Oncology Nursing Practice Patterns in Multiple Myeloma

APRIL 30, 2009
Christina T. Loguidice
In an educational symposium session entitled “Oncology Nursing Practice Patterns in Multiple Myeloma,” sponsored by Millennium Pharmaceuticals, Jonathan Kaufman, MD, Emory University School of Medicine, provided an overview of this plasma cell cancer and discussed some of the novel therapeutics that have considerably improved survival. Dr Kaufman noted that the median patient age at multiple myeloma diagnosis is 70 years and that the disease has a higher prevalence in African Americans (2:1 ratio), who also tend to present 10 years earlier than other patients.

While the cause of the disease is unknown, the higher incidence in this patient population suggests that genetic factors may contribute to its development. Treatment generally includes a bone marrow transplant and chemotherapy, though some patients may not be eligible for transplant. Dr Kaufman reviewed drugs that could be used in various multiple myeloma patient populations, including those with newly diagnosed multiple myeloma or relapsed myeloma after autologous transplant. Some of the pharmacotherapies he reviewed included thialidomide, lenalidomide, bortezomib, dexamethasone, and combination therapies. While patients treated with these agents experience better quality of life and improved survival, Dr Kaufman noted that more clinical trials are essential for further advancement. He recommended nurses become aware of the various multiple myeloma trials and encourage their patients to enroll. While Dr Kaufman did not note any trials in particular, here are some you may consider:

Bevacizumab, Lenalidomide, and Dexamethasone in Treating Patients with Relapsed or Refractory Stage II or Stage III Multiple Myeloma (NCT00410605)
Study type: Interventional
Age/Gender Requirements: 18 years and older (male/female)
Sponsor: University of Wisconsin, Madison; National Cancer Institute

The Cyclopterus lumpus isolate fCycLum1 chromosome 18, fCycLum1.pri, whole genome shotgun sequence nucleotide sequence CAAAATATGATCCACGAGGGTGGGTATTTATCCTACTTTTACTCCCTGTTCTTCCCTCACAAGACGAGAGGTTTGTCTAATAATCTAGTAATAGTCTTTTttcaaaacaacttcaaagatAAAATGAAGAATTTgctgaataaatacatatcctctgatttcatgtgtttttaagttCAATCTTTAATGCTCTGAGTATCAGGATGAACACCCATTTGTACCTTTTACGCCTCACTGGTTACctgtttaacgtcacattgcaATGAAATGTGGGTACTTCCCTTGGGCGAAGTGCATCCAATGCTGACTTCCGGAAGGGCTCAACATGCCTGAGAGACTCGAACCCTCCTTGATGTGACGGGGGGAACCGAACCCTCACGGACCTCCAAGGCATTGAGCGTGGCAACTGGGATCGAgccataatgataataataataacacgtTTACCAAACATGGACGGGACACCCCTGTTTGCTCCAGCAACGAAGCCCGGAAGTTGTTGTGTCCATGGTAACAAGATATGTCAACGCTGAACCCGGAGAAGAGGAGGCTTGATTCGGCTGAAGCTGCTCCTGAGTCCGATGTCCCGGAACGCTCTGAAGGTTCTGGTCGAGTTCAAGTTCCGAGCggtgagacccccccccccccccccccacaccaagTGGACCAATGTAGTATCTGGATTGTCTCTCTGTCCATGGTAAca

Link: http://clinicaltrials.gov/ct2/show/NCT00410605?term=multiple+myeloma&rank=6

Melphalan, Prednisone, and Thalidomide or Lenalidomide in Treating Patients with Newly Diagnosed Multiple Myeloma (NCT00602641)
Study type: Interventional
Age/Gender Requirements: 18 years and older (male/female)
Sponsor: Eastern Cooperative Oncology Group; National Cancer Institute
Link: http://clinicaltrials.gov/ct2/show/NCT00602641?term=multiple+myeloma&rank=10

Temsirolimus and Dexamethasone in Treating Patients with Recurrent or Refractory Multiple Myeloma (NCT00693433)
Study type: Interventional
Age/Gender Requirements: 18 years and older (male/female)
Sponsor: VA Medical Center-West Los Angeles
Link: http://clinicaltrials.gov/ct2/show/NCT00693433?term=multiple+myeloma&rank=17

Managing the side effects of novel agents
Although novel agents have led to considerable improvements in caring for patients with multiple myeloma, they can result in considerable side effects. Beth Faiman, MSN, RN, Cleveland Clinic Taussig Cancer Center, reviewed some of these side effects and provided practical tips on managing them. The most common side effects are gastrointestinal (eg, constipation, diarrhea, nausea, vomiting, and weight loss) and steroid-related effects (eg, constitutional symptoms). In rare cases, potentially fatal side effects (eg, pulmonary embolism) also have been observed. These life-threatening complications were discussed by Joseph D. Tariman, PhC, MN, RN, University of Washington School of Nursing.

Faiman noted that diarrhea can occur 24 to 48 hours after each dose of bortezomib and lenalidomide is administered. Nurses can recommend many nonpharmacologic therapies to alleviate diarrhea in their patients, including increased fluid intake and avoiding fiber and caffeine or carbonated beverages. She noted that antidiarrheal agents should be used with caution and that intravenous hydration may be necessary in more extreme cases. In patients with grade 3 toxicity, dose reduction is warranted. She also indicated that a stool culture should be taken to check for Clostridium difficile.